Welcome to the Marine Mammal and wildlife Research and Community Development Expedition blog where you can keep up to date with all the happenings and information from Kenya

Thursday, December 17, 2009

Charcoal Burning

If you cast your eyes back through the many blogs we've posted about our coastal forest research you'll see plenty of references to charcoal burning; we're talking here about the production of charcoal using pit kilns. So our forest officer Matt has come up with the facts and figures to help explain quite why it is such a wasteful use of the forest resources...

About 47% of Kenyan households use charcoal and total annual production in Kenya is about 2.4 million tonnes (over 67 million bags weighing 36kg each). This preference is explained by its affordability; it is the cheapest form of household cooking fuel (Kwale Management Team, 2009).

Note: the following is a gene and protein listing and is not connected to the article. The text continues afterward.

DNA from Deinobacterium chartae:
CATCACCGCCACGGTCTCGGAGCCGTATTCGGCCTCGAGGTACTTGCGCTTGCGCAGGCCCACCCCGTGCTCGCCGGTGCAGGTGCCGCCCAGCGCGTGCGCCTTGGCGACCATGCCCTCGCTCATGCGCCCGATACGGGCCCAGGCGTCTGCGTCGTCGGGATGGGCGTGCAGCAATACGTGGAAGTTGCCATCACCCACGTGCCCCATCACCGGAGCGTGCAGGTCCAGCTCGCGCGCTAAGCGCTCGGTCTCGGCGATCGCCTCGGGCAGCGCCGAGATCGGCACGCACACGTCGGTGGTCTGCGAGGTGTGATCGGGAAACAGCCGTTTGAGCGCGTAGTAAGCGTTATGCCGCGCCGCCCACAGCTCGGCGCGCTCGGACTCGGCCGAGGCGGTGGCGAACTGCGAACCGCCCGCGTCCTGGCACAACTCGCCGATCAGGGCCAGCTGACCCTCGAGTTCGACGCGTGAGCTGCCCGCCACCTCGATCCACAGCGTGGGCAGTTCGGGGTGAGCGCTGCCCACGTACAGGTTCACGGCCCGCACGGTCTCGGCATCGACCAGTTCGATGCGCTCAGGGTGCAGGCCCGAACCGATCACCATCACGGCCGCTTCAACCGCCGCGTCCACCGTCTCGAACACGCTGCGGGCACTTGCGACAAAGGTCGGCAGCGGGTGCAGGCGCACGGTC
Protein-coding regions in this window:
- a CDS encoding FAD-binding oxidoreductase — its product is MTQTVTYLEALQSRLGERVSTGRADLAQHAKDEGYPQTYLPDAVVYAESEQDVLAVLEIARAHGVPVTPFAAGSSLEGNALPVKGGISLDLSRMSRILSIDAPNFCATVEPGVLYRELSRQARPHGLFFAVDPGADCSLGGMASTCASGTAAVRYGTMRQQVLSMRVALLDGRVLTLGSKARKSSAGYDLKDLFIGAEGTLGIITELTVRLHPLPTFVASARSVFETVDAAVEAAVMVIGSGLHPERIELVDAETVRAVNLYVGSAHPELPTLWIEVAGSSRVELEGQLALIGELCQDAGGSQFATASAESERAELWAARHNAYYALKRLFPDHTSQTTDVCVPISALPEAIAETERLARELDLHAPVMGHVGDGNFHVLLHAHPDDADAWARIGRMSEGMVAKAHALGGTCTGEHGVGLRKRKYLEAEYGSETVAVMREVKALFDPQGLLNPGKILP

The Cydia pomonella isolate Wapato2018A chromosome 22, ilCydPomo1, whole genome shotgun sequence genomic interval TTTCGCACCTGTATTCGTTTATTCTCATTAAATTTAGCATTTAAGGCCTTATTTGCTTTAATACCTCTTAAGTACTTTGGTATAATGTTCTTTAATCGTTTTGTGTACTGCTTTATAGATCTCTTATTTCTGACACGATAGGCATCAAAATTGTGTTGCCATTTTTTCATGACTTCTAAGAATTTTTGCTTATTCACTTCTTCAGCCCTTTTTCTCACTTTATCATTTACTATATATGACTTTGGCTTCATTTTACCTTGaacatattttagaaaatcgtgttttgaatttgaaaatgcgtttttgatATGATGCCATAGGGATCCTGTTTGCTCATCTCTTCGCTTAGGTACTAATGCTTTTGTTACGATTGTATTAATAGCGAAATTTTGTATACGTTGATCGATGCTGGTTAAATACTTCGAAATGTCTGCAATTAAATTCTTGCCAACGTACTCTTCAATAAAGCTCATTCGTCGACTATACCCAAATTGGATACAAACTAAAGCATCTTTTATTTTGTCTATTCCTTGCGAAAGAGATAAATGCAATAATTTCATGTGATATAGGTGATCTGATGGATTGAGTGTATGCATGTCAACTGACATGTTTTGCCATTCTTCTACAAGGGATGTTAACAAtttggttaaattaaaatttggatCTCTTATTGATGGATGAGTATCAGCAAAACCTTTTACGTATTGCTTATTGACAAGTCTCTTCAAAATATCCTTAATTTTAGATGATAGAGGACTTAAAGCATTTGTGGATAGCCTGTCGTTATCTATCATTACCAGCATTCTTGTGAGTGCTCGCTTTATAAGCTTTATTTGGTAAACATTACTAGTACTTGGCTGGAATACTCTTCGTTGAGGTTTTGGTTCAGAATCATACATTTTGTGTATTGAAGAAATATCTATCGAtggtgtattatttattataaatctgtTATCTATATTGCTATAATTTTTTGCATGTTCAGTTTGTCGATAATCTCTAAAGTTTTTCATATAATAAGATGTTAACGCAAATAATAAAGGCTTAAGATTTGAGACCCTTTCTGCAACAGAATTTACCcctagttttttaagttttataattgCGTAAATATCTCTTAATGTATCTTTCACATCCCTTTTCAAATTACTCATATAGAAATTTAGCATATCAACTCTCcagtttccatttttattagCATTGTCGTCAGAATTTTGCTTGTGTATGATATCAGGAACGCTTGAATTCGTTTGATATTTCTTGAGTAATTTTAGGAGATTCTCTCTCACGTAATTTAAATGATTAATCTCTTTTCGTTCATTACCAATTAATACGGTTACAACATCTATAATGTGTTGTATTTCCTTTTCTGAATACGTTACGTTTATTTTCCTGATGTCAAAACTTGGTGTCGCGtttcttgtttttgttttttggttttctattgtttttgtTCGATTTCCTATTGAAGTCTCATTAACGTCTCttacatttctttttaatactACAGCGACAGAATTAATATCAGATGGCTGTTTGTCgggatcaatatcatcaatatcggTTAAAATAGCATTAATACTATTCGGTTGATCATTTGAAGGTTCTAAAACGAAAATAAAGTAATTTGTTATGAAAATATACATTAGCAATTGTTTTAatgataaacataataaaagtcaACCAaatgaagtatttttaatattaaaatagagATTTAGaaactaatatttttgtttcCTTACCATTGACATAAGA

In Shimoni and surrounding areas the majority of charcoal production is for subsistence purposes and therefore on a relatively small scale, however their methods are basic and highly inefficient, using an earth-mound kiln. This begins with digging a shallow pit, which can be from 4 sq. metres to 25 sq. metres from what we've seen in Shimoni.

Trees are then felled, cut in to small pieces, and piled in the bottom of the pit. A wall is constructed around the pit using rock tightly packed down with earth. An earth roof is constructed to seal the structure and starve the combustion process of oxygen with a few small holes to allow the smoke to escape. Fuel poured over the wood helps to light the pile when ready, with grass stuffed through holes in the wall and roof lit, to ignite the wood inside.

It is usually the old mature hardwood trees that are felled for this process, and a relatively small portion of the tree itself will actually end up in the kiln. Around just 10% of the wood that does go in to the kiln will actually come out as usuable charcoal. And of the charcoal that does come out, 80% of the enrgy from the wood has already been lost in the combustion procees to turn it in to charcoal. The rest of the tree, its wood and energy, goes to waste.